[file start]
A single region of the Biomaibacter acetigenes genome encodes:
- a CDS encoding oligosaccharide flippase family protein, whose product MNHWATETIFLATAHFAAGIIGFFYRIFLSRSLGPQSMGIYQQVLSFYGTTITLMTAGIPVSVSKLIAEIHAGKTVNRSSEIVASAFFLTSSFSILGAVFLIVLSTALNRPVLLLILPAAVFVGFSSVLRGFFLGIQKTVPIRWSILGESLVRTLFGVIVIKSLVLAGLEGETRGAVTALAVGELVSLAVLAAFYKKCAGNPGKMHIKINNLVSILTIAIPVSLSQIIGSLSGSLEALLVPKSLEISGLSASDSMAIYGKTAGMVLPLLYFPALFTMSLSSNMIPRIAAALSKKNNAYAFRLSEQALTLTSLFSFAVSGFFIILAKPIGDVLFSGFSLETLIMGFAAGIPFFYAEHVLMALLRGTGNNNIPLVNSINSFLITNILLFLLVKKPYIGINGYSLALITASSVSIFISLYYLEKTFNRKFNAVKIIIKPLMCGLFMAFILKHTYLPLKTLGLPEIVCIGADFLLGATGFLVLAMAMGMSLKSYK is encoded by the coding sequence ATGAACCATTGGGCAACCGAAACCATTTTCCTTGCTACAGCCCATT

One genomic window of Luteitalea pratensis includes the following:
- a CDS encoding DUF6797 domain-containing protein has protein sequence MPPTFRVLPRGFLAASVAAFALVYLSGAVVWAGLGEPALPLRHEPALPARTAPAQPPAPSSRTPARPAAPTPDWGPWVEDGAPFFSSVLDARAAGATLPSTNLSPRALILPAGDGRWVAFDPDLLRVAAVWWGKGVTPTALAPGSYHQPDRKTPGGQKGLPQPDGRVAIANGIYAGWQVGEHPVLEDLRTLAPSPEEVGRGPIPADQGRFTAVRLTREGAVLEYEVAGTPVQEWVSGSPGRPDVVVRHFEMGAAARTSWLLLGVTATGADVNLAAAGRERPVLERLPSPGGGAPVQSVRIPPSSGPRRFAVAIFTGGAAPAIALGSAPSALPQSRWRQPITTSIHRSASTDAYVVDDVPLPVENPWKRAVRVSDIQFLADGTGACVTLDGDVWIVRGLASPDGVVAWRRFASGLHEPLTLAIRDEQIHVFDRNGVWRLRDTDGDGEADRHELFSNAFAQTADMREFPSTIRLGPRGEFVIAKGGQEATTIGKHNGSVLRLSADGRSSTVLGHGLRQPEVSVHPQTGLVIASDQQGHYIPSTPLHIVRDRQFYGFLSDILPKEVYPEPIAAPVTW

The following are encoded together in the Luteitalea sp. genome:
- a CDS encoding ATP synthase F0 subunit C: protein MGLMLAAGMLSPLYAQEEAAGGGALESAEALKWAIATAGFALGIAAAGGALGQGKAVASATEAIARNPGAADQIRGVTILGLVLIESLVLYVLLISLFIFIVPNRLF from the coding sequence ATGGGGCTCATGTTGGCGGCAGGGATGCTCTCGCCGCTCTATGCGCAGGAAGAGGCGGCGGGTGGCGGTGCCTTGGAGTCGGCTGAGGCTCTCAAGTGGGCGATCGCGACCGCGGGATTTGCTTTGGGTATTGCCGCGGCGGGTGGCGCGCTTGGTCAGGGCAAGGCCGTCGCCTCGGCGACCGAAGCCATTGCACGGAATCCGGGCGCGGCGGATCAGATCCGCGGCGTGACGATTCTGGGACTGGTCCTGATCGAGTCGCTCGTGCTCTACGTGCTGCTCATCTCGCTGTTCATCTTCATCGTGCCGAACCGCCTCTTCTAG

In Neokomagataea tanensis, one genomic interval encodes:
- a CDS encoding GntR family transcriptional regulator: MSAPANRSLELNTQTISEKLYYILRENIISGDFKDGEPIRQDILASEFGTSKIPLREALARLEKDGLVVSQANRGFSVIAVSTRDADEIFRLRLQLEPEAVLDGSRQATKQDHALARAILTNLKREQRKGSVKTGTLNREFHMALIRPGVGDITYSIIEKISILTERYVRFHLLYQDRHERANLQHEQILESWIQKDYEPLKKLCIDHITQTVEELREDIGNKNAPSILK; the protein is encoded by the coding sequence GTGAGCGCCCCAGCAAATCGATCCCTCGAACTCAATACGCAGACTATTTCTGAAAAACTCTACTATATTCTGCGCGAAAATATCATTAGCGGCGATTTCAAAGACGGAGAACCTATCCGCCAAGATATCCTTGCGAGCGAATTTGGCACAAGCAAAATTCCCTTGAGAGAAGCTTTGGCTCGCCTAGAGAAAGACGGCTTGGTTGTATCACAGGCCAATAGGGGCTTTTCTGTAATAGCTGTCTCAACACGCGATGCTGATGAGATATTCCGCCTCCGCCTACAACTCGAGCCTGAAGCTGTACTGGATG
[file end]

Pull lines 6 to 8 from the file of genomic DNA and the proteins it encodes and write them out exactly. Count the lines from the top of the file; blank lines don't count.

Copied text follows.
- a CDS encoding ATP synthase F0 subunit C: protein MGLMLAAGMLSPLYAQEEAAGGGALESAEALKWAIATAGFALGIAAAGGALGQGKAVASATEAIARNPGAADQIRGVTILGLVLIESLVLYVLLISLFIFIVPNRLF from the coding sequence ATGGGGCTCATGTTGGCGGCAGGGATGCTCTCGCCGCTCTATGCGCAGGAAGAGGCGGCGGGTGGCGGTGCCTTGGAGTCGGCTGAGGCTCTCAAGTGGGCGATCGCGACCGCGGGATTTGCTTTGGGTATTGCCGCGGCGGGTGGCGCGCTTGGTCAGGGCAAGGCCGTCGCCTCGGCGACCGAAGCCATTGCACGGAATCCGGGCGCGGCGGATCAGATCCGCGGCGTGACGATTCTGGGACTGGTCCTGATCGAGTCGCTCGTGCTCTACGTGCTGCTCATCTCGCTGTTCATCTTCATCGTGCCGAACCGCCTCTTCTAG

In Neokomagataea tanensis, one genomic interval encodes:
- a CDS encoding GntR family transcriptional regulator: MSAPANRSLELNTQTISEKLYYILRENIISGDFKDGEPIRQDILASEFGTSKIPLREALARLEKDGLVVSQANRGFSVIAVSTRDADEIFRLRLQLEPEAVLDGSRQATKQDHALARAILTNLKREQRKGSVKTGTLNREFHMALIRPGVGDITYSIIEKISILTERYVRFHLLYQDRHERANLQHEQILESWIQKDYEPLKKLCIDHITQTVEELREDIGNKNAPSILK; the protein is encoded by the coding sequence GTGAGCGCCCCAGCAAATCGATCCCTCGAACTCAATACGCAGACTATTTCTGAAAAACTCTACTATATTCTGCGCGAAAATATCATTAGCGGCGATTTCAAAGACGGAGAACCTATCCGCCAAGATATCCTTGCGAGCGAATTTGGCACAAGCAAAATTCCCTTGAGAGAAGCTTTGGCTCGCCTAGAGAAAGACGGCTTGGTTGTATCACAGGCCAATAGGGGCTTTTCTGTAATAGCTGTCTCAACACGCGATGCTGATGAGATATTCCGCCTCCGCCTACAACTCGAGCCTGAAGCTGTACTGGATG